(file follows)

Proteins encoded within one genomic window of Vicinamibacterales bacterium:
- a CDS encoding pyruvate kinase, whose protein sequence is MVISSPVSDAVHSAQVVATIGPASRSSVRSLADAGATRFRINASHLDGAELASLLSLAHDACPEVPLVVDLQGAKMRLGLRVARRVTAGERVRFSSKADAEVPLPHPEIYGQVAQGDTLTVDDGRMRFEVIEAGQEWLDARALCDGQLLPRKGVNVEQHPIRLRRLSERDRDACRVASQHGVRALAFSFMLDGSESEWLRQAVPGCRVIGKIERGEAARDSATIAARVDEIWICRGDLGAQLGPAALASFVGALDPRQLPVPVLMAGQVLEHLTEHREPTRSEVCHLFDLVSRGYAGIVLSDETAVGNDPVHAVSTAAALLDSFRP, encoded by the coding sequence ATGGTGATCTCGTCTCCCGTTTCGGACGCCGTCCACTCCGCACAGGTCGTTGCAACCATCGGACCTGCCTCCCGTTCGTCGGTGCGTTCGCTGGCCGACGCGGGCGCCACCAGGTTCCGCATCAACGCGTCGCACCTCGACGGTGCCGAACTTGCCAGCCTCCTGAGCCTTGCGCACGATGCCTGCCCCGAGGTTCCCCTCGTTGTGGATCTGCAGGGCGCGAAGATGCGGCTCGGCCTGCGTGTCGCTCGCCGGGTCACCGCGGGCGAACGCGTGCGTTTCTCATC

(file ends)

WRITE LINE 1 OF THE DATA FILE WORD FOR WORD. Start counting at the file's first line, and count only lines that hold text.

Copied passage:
Proteins encoded within one genomic window of Vicinamibacterales bacterium: